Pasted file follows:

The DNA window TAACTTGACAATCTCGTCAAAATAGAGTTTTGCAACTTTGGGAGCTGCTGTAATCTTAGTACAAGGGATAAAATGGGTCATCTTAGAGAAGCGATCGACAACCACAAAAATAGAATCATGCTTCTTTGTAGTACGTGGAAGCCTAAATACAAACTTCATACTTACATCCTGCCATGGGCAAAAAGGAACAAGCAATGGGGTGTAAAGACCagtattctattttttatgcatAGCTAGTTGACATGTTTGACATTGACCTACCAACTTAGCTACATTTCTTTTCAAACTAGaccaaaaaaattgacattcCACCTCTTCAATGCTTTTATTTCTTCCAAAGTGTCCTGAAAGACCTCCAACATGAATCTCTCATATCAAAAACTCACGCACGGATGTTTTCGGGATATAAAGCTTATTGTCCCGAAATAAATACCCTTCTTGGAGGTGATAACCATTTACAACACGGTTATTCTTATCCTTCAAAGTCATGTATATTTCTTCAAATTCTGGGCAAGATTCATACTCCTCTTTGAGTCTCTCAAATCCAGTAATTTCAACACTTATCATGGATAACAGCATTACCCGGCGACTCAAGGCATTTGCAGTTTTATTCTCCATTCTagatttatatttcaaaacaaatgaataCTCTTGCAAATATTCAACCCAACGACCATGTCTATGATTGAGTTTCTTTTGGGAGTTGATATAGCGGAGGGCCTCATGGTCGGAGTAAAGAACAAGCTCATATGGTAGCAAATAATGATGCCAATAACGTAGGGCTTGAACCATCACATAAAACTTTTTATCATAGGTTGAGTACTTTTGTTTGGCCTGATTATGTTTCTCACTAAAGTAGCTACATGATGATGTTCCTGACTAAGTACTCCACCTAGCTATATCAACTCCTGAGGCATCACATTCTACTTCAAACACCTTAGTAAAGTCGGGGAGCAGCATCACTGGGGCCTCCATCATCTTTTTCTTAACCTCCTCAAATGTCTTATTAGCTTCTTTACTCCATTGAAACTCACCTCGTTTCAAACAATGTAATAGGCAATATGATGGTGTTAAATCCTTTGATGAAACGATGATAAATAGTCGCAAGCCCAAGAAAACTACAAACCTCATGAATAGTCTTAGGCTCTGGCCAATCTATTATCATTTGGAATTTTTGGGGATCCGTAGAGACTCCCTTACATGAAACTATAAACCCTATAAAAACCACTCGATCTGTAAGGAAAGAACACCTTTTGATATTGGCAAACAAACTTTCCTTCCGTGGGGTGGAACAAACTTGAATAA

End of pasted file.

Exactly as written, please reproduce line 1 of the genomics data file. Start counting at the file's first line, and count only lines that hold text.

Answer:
The DNA window TAACTTGACAATCTCGTCAAAATAGAGTTTTGCAACTTTGGGAGCTGCTGTAATCTTAGTACAAGGGATAAAATGGGTCATCTTAGAGAAGCGATCGACAACCACAAAAATAGAATCATGCTTCTTTGTAGTACGTGGAAGCCTAAATACAAACTTCATACTTACATCCTGCCATGGGCAAAAAGGAACAAGCAATGGGGTGTAAAGACCagtattctattttttatgcatAGCTAGTTGACATGTTTGACATTGACCTACCAACTTAGCTACATTTCTTTTCAAACTAGaccaaaaaaattgacattcCACCTCTTCAATGCTTTTATTTCTTCCAAAGTGTCCTGAAAGACCTCCAACATGAATCTCTCATATCAAAAACTCACGCACGGATGTTTTCGGGATATAAAGCTTATTGTCCCGAAATAAATACCCTTCTTGGAGGTGATAACCATTTACAACACGGTTATTCTTATCCTTCAAAGTCATGTATATTTCTTCAAATTCTGGGCAAGATTCATACTCCTCTTTGAGTCTCTCAAATCCAGTAATTTCAACACTTATCATGGATAACAGCATTACCCGGCGACTCAAGGCATTTGCAGTTTTATTCTCCATTCTagatttatatttcaaaacaaatgaataCTCTTGCAAATATTCAACCCAACGACCATGTCTATGATTGAGTTTCTTTTGGGAGTTGATATAGCGGAGGGCCTCATGGTCGGAGTAAAGAACAAGCTCATATGGTAGCAAATAATGATGCCAATAACGTAGGGCTTGAACCATCACATAAAACTTTTTATCATAGGTTGAGTACTTTTGTTTGGCCTGATTATGTTTCTCACTAAAGTAGCTACATGATGATGTTCCTGACTAAGTACTCCACCTAGCTATATCAACTCCTGAGGCATCACATTCTACTTCAAACACCTTAGTAAAGTCGGGGAGCAGCATCACTGGGGCCTCCATCATCTTTTTCTTAACCTCCTCAAATGTCTTATTAGCTTCTTTACTCCATTGAAACTCACCTCGTTTCAAACAATGTAATAGGCAATATGATGGTGTTAAATCCTTTGATGAAACGATGATAAATAGTCGCAAGCCCAAGAAAACTACAAACCTCATGAATAGTCTTAGGCTCTGGCCAATCTATTATCATTTGGAATTTTTGGGGATCCGTAGAGACTCCCTTACATGAAACTATAAACCCTATAAAAACCACTCGATCTGTAAGGAAAGAACACCTTTTGATATTGGCAAACAAACTTTCCTTCCGTGGGGTGGAACAAACTTGAATAA